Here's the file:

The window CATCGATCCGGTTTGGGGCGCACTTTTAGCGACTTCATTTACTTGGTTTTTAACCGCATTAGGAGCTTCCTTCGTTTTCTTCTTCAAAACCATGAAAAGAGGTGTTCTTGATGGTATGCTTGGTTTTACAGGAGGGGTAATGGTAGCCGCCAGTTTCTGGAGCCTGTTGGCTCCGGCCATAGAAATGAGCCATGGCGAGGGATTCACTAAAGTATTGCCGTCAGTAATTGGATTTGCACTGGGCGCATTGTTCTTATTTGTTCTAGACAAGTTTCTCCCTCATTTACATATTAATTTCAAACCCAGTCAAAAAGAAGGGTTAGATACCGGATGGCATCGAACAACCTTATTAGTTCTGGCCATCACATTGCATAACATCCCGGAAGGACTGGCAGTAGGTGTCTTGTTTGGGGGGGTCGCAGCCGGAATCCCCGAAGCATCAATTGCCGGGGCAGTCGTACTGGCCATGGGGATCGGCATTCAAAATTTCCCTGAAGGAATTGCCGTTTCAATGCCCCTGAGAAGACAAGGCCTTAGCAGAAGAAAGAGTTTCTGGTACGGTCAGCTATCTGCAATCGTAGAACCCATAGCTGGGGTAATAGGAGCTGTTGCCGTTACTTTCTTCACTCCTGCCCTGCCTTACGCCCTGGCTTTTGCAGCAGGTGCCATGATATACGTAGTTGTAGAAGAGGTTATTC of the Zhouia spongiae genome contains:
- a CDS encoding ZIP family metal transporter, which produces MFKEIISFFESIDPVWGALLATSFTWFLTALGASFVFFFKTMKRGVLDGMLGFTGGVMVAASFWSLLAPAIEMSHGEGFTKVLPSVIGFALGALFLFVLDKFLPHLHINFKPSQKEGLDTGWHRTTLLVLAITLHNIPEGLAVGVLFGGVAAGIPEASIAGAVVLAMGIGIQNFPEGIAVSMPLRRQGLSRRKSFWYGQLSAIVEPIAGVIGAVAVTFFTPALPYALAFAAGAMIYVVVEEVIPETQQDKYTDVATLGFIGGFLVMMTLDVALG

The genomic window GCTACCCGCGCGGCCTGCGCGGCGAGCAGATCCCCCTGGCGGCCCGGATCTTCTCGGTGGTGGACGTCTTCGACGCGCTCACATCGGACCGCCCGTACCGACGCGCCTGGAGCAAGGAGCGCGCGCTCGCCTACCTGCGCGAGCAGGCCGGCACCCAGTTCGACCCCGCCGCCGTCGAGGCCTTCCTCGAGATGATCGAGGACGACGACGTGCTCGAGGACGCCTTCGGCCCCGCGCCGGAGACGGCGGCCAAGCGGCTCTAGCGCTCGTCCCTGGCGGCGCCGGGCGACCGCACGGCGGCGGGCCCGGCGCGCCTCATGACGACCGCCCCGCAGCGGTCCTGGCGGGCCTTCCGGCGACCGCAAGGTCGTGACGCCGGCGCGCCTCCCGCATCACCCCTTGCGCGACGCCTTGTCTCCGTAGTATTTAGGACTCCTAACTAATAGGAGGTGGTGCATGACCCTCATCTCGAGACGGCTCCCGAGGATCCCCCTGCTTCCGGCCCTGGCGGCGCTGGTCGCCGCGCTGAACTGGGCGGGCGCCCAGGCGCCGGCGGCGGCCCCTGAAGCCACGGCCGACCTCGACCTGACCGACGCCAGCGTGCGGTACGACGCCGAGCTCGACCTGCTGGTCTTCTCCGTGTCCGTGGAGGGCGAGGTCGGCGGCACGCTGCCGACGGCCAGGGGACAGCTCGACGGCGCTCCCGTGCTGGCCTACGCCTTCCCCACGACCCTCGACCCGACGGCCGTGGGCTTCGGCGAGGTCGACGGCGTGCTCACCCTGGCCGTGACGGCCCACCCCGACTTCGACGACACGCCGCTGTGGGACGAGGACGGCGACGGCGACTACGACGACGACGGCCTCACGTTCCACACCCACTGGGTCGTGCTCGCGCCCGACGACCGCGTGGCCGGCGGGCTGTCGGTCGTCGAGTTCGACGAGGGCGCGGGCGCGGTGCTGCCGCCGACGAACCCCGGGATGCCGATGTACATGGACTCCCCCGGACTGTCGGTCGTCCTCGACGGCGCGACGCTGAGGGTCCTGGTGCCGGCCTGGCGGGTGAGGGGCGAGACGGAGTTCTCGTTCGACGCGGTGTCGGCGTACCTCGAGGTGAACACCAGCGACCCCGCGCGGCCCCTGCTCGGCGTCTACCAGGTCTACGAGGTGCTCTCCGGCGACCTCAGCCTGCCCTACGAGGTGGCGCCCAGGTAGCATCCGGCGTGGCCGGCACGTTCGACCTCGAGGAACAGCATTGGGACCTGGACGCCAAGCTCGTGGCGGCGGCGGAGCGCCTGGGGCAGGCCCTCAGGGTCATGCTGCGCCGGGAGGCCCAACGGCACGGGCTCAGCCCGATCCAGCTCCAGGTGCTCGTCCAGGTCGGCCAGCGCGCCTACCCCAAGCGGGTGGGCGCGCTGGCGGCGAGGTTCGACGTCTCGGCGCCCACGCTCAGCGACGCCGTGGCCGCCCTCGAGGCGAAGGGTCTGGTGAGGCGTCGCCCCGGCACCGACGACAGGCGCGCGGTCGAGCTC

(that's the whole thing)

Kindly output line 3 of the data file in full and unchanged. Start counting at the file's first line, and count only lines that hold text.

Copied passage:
The genomic window GCTACCCGCGCGGCCTGCGCGGCGAGCAGATCCCCCTGGCGGCCCGGATCTTCTCGGTGGTGGACGTCTTCGACGCGCTCACATCGGACCGCCCGTACCGACGCGCCTGGAGCAAGGAGCGCGCGCTCGCCTACCTGCGCGAGCAGGCCGGCACCCAGTTCGACCCCGCCGCCGTCGAGGCCTTCCTCGAGATGATCGAGGACGACGACGTGCTCGAGGACGCCTTCGGCCCCGCGCCGGAGACGGCGGCCAAGCGGCTCTAGCGCTCGTCCCTGGCGGCGCCGGGCGACCGCACGGCGGCGGGCCCGGCGCGCCTCATGACGACCGCCCCGCAGCGGTCCTGGCGGGCCTTCCGGCGACCGCAAGGTCGTGACGCCGGCGCGCCTCCCGCATCACCCCTTGCGCGACGCCTTGTCTCCGTAGTATTTAGGACTCCTAACTAATAGGAGGTGGTGCATGACCCTCATCTCGAGACGGCTCCCGAGGATCCCCCTGCTTCCGGCCCTGGCGGCGCTGGTCGCCGCGCTGAACTGGGCGGGCGCCCAGGCGCCGGCGGCGGCCCCTGAAGCCACGGCCGACCTCGACCTGACCGACGCCAGCGTGCGGTACGACGCCGAGCTCGACCTGCTGGTCTTCTCCGTGTCCGTGGAGGGCGAGGTCGGCGGCACGCTGCCGACGGCCAGGGGACAGCTCGACGGCGCTCCCGTGCTGGCCTACGCCTTCCCCACGACCCTCGACCCGACGGCCGTGGGCTTCGGCGAGGTCGACGGCGTGCTCACCCTGGCCGTGACGGCCCACCCCGACTTCGACGACACGCCGCTGTGGGACGAGGACGGCGACGGCGACTACGACGACGACGGCCTCACGTTCCACACCCACTGGGTCGTGCTCGCGCCCGACGACCGCGTGGCCGGCGGGCTGTCGGTCGTCGAGTTCGACGAGGGCGCGGGCGCGGTGCTGCCGCCGACGAACCCCGGGATGCCGATGTACATGGACTCCCCCGGACTGTCGGTCGTCCTCGACGGCGCGACGCTGAGGGTCCTGGTGCCGGCCTGGCGGGTGAGGGGCGAGACGGAGTTCTCGTTCGACGCGGTGTCGGCGTACCTCGAGGTGAACACCAGCGACCCCGCGCGGCCCCTGCTCGGCGTCTACCAGGTCTACGAGGTGCTCTCCGGCGACCTCAGCCTGCCCTACGAGGTGGCGCCCAGGTAGCATCCGGCGTGGCCGGCACGTTCGACCTCGAGGAACAGCATTGGGACCTGGACGCCAAGCTCGTGGCGGCGGCGGAGCGCCTGGGGCAGGCCCTCAGGGTCATGCTGCGCCGGGAGGCCCAACGGCACGGGCTCAGCCCGATCCAGCTCCAGGTGCTCGTCCAGGTCGGCCAGCGCGCCTACCCCAAGCGGGTGGGCGCGCTGGCGGCGAGGTTCGACGTCTCGGCGCCCACGCTCAGCGACGCCGTGGCCGCCCTCGAGGCGAAGGGTCTGGTGAGGCGTCGCCCCGGCACCGACGACAGGCGCGCGGTCGAGCTC